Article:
(CA) - Planned Plant Shutdowns Easing, Boosting State's Power Supplygreenspun.com : LUSENET : Grassroots Information Coordination Center (GICC) : One Thread
Planned Plant Shutdowns Easing, Boosting State's Power Supply (AP) --
California's electricity production should improve in the coming weeks as more power plants come back on line after spring maintenance shutdowns, the state's grid operator said Monday. That, coupled with conservation efforts detailed by state officials Sunday, could help during this summer's high temperatures, independent observers said -- but not enough to stave off blackouts.
"We still find blackouts are inevitable," said Michael Zenker of Cambridge Energy Research Associates, an energy research and consulting organization. "There just isn't enough generation available."
By mid-June, every existing plant is scheduled to be producing power. That contrasts with a historic high this spring when about a third of the state's power generation was unavailable due to scheduled or emergency shutdowns.
The high number of shuttered plants prompted state officials to suggest power generators were deliberately withholding electricity to drive up prices, and Gov. Gray Davis to order inspectors into plants to make sure generators weren't cheating.
Generators objected, saying they have run their plants so hard since last year that routine maintenance was overdue, which caused more unplanned breakdowns.
Last Thursday, for instance, when California came within a hair of a seventh day of statewide blackouts, one of Duke Energy's 750-megawatt Moss Landing units began springing boiler leaks.
"We almost lost it that day because we'd been putting off scheduled maintenance for so long," said company spokesman Tom Williams. "You can nurse those along for a while, but after a while they'll trip (off-line) and they'll do it during the peak of the summer."
The Independent System Operator, which runs the power grid, says equipment breakdowns typically account for about 2,500 megawatts being off-line on any given day. Forced outages stripped the power grid of 2,673 megawatts Monday.
The power grid was short 4,144 megawatts due to planned shutdowns Monday, beating the Independent System Operator's projections that 5,800 megawatts would be unavailable. That was down from 9,800 megawatts off-line for scheduled maintenance when the state narrowly avoided rolling blackouts Thursday.
By comparison, California was expected to use about 31,000 megawatts of power during its afternoon peak period Monday, and top out at about 31,800 megawatts Tuesday afternoon. The 4,144 megawatts unavailable due to planned shutdowns Monday would have powered about 3.1 million homes.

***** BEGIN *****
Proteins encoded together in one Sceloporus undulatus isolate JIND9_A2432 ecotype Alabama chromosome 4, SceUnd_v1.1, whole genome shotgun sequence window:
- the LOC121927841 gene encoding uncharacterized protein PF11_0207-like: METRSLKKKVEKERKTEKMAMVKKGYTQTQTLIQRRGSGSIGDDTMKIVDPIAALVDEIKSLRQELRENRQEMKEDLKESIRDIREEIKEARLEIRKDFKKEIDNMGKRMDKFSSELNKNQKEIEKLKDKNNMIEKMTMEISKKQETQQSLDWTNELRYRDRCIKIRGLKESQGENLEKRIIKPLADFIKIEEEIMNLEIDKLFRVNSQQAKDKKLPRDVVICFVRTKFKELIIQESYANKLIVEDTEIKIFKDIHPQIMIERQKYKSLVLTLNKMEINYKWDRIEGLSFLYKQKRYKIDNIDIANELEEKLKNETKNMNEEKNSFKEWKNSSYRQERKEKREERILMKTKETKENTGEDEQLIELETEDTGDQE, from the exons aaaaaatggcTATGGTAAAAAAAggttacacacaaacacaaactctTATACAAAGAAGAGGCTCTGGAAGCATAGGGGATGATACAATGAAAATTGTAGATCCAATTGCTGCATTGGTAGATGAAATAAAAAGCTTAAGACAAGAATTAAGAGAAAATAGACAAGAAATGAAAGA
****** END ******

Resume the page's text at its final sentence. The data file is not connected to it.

The ISO projects that in a week, about 3,000 megawatts should be down for maintenance, said ISO spokeswoman Stephanie McCorkle. "It looks like we're on target with our goal of getting the planned maintenance down to zero by mid-June."
More generation, however, "doesn't mean consumers can cut back on their conservation, because at the same time more plants come on line, temperatures continue to rise," McCorkle said. By summer's peak in August and September, California can be using more than 45,000 megawatts.
Californians cut their electricity use by 11 percent overall, and by about 10 percent during peak demand hours last month compared to the same month last year, the California Energy Commission said Sunday. In addition, the Davis administration said has signed more power contracts, and the price of that power is falling.
"All that's good news. We're moving in the right direction," said Severin Borenstein, director of the University of California, Berkeley's energy institute. However, "the amount of conservation we're going to need in the late summer is even greater than we have now. We've got a long stretch ahead of us."
Planned maintenance shutdowns this winter and spring helped prompt six days of rolling blackouts, said ISO spokesman Gregg Fishman. The ISO recently delayed installation of pollution control equipment at five plants until winter so those plants can operate through the hot summer months.
"The idea is the plants go down mainly in the springtime, because usually there's the hydro(electricity) there to replace them," Fishman said. But not with this year's water and snowfall shortage: "We got squeezed a couple of times because of the hydro shortage either here (in California) or in the Northwest."
-- PHO (firstname.lastname@example.org), June 05, 2001